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The MySpace/Fox deal of 2005 took some users by surprise, but MySpace’s 580 billion dollar payday was instrumental in quantifying your identity and setting a price tag on your virtual identity. Three years later, LinkedIn has taken that valuation to heart.

Although you may have missed the news amidst the excitement of the last two weeks, the social network boasting over 30 million professionals and a user base that represents every company on the Fortune 500 list unveiled its new and presumably fruitful business model: social surveys.

How social networks make money (for now)

Ever since sites like Facebook and MySpace became the relative norm, social networks have been trying to make money in a variety of ways – from market research to advertising, the longterm value of which has been hotly debated, due to the thinking that people don’t login to Facebook to shop. While recent reports show that mentality may be changing, the value of advertising on one social media site alone is predicted to decline as the web continues moving towards an open platform.

Illustration by David Simonds

Illustration by David Simonds

LinkedIn’s social survey model

Capitalizing on its influential user base of professionals and building upon its already successful advertising model, LinkedIn recently launched “social surveys” as a new B2B product selling user opinions to companies looking for demographic samples. The value of LinkedIn’s user base is the granular level at which they can be targeted – based on affiliations, age, hobbies, income, industry, skills, and more. Hopes are high, and the reason behind the excitement is two-fold.

First, LinkedIn’s ability to target users in a highly relevant way likely outshines that of sites like Facebook and MySpace. The latter collect data, sure, but this data is mainly comprised of a series of frivolous “facts” that don’t necessarily profile users to the degree required by market research firms. The former, however, can easily identify a sample of CEO’s in Iowa earning 250k or more. Which company is in a better position to sell its data? It seems obvious.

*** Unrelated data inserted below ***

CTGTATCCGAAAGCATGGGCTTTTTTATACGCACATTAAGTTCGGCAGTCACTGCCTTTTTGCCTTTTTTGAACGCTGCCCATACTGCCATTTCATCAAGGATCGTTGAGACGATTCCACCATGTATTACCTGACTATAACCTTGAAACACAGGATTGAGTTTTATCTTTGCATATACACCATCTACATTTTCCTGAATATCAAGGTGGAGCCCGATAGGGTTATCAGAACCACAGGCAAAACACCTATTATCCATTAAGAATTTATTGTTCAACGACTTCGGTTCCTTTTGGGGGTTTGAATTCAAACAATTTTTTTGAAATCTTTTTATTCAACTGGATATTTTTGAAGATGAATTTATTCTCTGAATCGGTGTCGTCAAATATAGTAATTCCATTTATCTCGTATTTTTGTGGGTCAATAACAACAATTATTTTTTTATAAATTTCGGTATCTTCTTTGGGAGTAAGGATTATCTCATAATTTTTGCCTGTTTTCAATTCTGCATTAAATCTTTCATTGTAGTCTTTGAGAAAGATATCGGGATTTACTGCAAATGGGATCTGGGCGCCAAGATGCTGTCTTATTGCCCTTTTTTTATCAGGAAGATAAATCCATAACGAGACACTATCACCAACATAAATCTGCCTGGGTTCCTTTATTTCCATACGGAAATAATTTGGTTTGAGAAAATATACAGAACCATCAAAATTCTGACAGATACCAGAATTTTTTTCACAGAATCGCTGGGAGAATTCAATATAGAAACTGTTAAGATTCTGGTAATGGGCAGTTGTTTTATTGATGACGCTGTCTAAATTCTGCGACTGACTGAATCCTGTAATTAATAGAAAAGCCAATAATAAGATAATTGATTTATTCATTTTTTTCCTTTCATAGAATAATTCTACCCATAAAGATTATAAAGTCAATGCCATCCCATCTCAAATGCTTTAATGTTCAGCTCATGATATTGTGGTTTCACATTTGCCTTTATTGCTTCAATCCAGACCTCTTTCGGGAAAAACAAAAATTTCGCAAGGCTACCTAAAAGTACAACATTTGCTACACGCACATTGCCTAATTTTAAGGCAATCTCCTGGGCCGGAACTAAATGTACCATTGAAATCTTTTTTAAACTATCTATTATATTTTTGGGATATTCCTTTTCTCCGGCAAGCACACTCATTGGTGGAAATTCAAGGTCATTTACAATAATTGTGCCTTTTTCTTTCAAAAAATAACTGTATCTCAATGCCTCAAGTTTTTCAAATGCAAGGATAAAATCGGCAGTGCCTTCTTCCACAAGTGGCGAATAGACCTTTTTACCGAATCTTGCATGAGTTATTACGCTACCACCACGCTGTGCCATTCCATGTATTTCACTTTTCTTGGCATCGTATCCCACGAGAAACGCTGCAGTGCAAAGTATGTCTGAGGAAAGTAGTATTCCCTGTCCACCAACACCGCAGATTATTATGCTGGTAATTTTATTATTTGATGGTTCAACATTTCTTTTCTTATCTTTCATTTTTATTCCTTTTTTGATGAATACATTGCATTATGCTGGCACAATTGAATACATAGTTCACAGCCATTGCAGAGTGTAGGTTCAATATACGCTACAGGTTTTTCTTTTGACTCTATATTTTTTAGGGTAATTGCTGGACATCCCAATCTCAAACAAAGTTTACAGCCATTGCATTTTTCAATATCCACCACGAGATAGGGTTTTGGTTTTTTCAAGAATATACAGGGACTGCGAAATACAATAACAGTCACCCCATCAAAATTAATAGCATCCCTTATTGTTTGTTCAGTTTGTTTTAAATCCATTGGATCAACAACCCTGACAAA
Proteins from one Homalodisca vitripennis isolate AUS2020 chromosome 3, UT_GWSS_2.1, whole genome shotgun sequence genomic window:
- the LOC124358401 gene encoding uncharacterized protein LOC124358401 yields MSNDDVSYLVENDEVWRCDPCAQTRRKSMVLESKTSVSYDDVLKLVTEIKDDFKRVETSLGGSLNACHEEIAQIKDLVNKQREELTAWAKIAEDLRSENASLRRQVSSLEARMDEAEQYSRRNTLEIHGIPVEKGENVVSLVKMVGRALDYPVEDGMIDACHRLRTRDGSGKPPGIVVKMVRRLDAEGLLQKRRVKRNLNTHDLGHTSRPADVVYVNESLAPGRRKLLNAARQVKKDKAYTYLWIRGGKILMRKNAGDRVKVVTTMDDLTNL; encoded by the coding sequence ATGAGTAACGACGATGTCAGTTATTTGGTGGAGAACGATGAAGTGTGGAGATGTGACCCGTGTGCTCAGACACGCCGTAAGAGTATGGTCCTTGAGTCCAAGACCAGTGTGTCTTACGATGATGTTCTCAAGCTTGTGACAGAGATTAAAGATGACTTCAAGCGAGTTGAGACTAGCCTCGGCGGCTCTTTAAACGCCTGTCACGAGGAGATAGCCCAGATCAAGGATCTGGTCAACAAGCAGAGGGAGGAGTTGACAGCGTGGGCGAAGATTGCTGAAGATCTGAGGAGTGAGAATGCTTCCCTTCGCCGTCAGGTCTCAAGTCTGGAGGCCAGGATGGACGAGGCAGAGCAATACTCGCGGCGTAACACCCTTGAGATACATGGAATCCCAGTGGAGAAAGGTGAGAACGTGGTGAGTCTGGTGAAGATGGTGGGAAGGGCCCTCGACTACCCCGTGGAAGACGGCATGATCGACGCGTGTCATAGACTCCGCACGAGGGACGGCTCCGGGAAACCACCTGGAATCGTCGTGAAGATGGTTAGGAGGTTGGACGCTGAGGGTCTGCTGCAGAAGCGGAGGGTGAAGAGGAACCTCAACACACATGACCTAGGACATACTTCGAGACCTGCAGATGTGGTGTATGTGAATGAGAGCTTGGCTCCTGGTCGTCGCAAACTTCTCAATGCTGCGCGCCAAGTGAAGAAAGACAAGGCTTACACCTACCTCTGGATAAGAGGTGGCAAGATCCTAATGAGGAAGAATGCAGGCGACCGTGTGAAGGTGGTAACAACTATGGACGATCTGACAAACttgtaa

The second reason behind the excitement is tied to the model itself. As a reward for taking partner surveys, LinkedIn will pay its users in cash (50 cents to $2.50 a minute), merchandise, or access to survey results – which may be the bigger draw for professionals already making more than enough dough.

Why didn’t this happen earlier?

Brick-and-mortar businesses like the youth marketing agency StreetWise (who also does online promotions) made a name for itself as the go-to youth marketing partner for movies, films, clothes, video games, and more. This was because StreetWise leveraged its extensive youth network of early-adopters and tastemakers as influencers, and charged major companies for the chance to give their team free products in return for opinions.

What took so long for Linked-In to catch on? And what will happen once closed social networks become passé?

Good question. Any takers?


3 thoughts on “Why you should join LinkedIn today
  1. kmoth says:

    I join Linkedin over a year ago now and I’m stunned by how fast it has caught on among people I know. Although I still prefer facebook, i think that Linkedin has found a unique niche by targeting professionals and people in the 20-30 age range who want to begin to network more with people in their particular industry.

  2. Jesse says:

    I like that LinkedIn targeted a niche market in the social networking world, rather than just build another site and hope it could compete with Facebook and MySpace. However, despite their reported 30 million plus users, it doesn’t feel like they’ve caught on to the point where non-users recognize the name LinkedIn. With all the rumors swirling around it on the internet, I’m interested to see what steps the site takes to make themselves more relevant in the social networking realm.

  3. Larry says:

    LinkedIn has a good thing going. There will always be the affluent professional class and people who want to take Professional Social Networking seriously. If you want to socialize stay with MySpace or Facebook. If you want to Network while socializing and growing professionally, with people who can actually make a difference, (True Professionals)… go to LinkedIn.

    What do you want out of life??

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